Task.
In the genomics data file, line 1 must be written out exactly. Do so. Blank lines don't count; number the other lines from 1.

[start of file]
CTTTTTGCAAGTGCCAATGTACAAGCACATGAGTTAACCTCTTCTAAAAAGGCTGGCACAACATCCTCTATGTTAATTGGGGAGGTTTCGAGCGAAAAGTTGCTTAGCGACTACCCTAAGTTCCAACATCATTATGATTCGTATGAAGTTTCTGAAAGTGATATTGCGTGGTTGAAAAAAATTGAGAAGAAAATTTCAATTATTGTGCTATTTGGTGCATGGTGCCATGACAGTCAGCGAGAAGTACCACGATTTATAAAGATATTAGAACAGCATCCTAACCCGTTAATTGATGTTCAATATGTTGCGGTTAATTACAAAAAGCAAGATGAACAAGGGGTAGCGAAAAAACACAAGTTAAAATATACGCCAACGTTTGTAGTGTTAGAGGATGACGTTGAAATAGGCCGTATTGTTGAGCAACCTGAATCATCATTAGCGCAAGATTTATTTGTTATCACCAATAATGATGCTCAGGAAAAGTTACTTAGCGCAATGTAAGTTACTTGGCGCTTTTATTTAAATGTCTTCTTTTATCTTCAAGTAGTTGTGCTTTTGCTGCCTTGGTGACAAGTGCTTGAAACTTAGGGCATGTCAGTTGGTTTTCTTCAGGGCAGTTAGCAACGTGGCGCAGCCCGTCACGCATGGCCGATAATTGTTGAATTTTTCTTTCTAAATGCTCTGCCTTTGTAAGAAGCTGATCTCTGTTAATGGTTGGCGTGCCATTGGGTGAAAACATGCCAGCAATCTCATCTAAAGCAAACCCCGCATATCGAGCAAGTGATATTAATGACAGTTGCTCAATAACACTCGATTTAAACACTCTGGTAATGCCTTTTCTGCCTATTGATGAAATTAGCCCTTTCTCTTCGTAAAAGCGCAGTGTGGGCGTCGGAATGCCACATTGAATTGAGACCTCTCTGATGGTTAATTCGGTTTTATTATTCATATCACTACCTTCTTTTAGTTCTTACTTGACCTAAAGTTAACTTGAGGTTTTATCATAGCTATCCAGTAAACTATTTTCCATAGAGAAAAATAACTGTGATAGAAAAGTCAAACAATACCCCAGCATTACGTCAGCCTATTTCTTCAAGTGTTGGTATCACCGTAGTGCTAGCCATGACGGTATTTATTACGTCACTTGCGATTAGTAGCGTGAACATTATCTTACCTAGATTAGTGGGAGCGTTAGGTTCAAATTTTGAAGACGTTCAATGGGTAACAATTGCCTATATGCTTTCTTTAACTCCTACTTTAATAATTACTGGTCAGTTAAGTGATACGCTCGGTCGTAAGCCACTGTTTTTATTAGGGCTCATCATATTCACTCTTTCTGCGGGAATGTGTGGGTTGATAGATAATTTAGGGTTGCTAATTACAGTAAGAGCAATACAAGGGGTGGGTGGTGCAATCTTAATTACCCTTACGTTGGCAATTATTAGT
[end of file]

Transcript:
CTTTTTGCAAGTGCCAATGTACAAGCACATGAGTTAACCTCTTCTAAAAAGGCTGGCACAACATCCTCTATGTTAATTGGGGAGGTTTCGAGCGAAAAGTTGCTTAGCGACTACCCTAAGTTCCAACATCATTATGATTCGTATGAAGTTTCTGAAAGTGATATTGCGTGGTTGAAAAAAATTGAGAAGAAAATTTCAATTATTGTGCTATTTGGTGCATGGTGCCATGACAGTCAGCGAGAAGTACCACGATTTATAAAGATATTAGAACAGCATCCTAACCCGTTAATTGATGTTCAATATGTTGCGGTTAATTACAAAAAGCAAGATGAACAAGGGGTAGCGAAAAAACACAAGTTAAAATATACGCCAACGTTTGTAGTGTTAGAGGATGACGTTGAAATAGGCCGTATTGTTGAGCAACCTGAATCATCATTAGCGCAAGATTTATTTGTTATCACCAATAATGATGCTCAGGAAAAGTTACTTAGCGCAATGTAAGTTACTTGGCGCTTTTATTTAAATGTCTTCTTTTATCTTCAAGTAGTTGTGCTTTTGCTGCCTTGGTGACAAGTGCTTGAAACTTAGGGCATGTCAGTTGGTTTTCTTCAGGGCAGTTAGCAACGTGGCGCAGCCCGTCACGCATGGCCGATAATTGTTGAATTTTTCTTTCTAAATGCTCTGCCTTTGTAAGAAGCTGATCTCTGTTAATGGTTGGCGTGCCATTGGGTGAAAACATGCCAGCAATCTCATCTAAAGCAAACCCCGCATATCGAGCAAGTGATATTAATGACAGTTGCTCAATAACACTCGATTTAAACACTCTGGTAATGCCTTTTCTGCCTATTGATGAAATTAGCCCTTTCTCTTCGTAAAAGCGCAGTGTGGGCGTCGGAATGCCACATTGAATTGAGACCTCTCTGATGGTTAATTCGGTTTTATTATTCATATCACTACCTTCTTTTAGTTCTTACTTGACCTAAAGTTAACTTGAGGTTTTATCATAGCTATCCAGTAAACTATTTTCCATAGAGAAAAATAACTGTGATAGAAAAGTCAAACAATACCCCAGCATTACGTCAGCCTATTTCTTCAAGTGTTGGTATCACCGTAGTGCTAGCCATGACGGTATTTATTACGTCACTTGCGATTAGTAGCGTGAACATTATCTTACCTAGATTAGTGGGAGCGTTAGGTTCAAATTTTGAAGACGTTCAATGGGTAACAATTGCCTATATGCTTTCTTTAACTCCTACTTTAATAATTACTGGTCAGTTAAGTGATACGCTCGGTCGTAAGCCACTGTTTTTATTAGGGCTCATCATATTCACTCTTTCTGCGGGAATGTGTGGGTTGATAGATAATTTAGGGTTGCTAATTACAGTAAGAGCAATACAAGGGGTGGGTGGTGCAATCTTAATTACCCTTACGTTGGCAATTATTAGT